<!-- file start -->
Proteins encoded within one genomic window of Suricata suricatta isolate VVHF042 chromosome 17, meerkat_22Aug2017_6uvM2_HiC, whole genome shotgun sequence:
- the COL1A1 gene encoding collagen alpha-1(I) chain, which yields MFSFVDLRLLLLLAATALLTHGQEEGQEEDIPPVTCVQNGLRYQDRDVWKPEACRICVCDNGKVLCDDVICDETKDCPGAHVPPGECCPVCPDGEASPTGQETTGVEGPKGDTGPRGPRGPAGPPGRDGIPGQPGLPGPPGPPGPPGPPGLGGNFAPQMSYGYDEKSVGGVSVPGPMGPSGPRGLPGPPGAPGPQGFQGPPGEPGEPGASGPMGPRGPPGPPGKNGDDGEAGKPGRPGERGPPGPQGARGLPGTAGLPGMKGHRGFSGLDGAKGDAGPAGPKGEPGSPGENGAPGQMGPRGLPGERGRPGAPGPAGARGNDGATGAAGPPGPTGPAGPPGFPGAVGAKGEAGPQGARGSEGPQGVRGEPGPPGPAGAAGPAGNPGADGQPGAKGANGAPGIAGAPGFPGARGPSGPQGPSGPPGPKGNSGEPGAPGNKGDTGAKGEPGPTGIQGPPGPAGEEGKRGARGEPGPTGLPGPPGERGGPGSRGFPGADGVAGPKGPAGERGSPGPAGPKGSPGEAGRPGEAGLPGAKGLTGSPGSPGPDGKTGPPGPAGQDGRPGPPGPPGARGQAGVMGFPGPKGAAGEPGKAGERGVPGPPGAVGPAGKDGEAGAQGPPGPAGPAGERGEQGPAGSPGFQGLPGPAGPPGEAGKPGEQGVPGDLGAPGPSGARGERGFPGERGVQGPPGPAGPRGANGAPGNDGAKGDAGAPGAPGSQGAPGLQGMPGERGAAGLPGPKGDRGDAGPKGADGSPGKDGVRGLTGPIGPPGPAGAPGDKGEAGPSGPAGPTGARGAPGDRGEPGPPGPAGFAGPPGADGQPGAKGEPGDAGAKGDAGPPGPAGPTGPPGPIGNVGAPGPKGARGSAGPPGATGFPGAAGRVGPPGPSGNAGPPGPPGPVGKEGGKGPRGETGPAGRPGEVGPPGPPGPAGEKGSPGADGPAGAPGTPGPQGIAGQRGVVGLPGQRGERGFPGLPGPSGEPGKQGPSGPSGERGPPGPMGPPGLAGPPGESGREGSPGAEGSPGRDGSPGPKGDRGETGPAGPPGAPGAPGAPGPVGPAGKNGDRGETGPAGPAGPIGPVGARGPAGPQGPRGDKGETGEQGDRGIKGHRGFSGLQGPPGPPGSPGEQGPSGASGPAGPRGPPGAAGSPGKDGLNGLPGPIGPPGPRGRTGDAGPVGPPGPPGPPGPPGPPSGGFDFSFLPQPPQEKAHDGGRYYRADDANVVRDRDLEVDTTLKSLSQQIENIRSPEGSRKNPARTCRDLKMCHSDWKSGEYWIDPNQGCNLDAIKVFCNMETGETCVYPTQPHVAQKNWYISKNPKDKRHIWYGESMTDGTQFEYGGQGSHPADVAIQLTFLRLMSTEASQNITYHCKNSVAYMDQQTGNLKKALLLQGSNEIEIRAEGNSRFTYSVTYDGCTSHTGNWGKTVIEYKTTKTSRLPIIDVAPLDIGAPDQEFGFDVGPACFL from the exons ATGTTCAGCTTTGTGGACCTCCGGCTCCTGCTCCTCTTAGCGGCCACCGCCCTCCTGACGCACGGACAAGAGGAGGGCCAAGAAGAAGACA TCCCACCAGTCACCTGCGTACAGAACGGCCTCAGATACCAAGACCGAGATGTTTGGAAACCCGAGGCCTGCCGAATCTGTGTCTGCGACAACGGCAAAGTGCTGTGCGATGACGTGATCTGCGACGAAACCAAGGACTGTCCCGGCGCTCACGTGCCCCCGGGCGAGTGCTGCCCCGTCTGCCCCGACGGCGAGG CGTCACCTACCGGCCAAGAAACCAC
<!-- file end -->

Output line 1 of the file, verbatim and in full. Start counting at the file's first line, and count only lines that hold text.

Proteins encoded within one genomic window of Suricata suricatta isolate VVHF042 chromosome 17, meerkat_22Aug2017_6uvM2_HiC, whole genome shotgun sequence: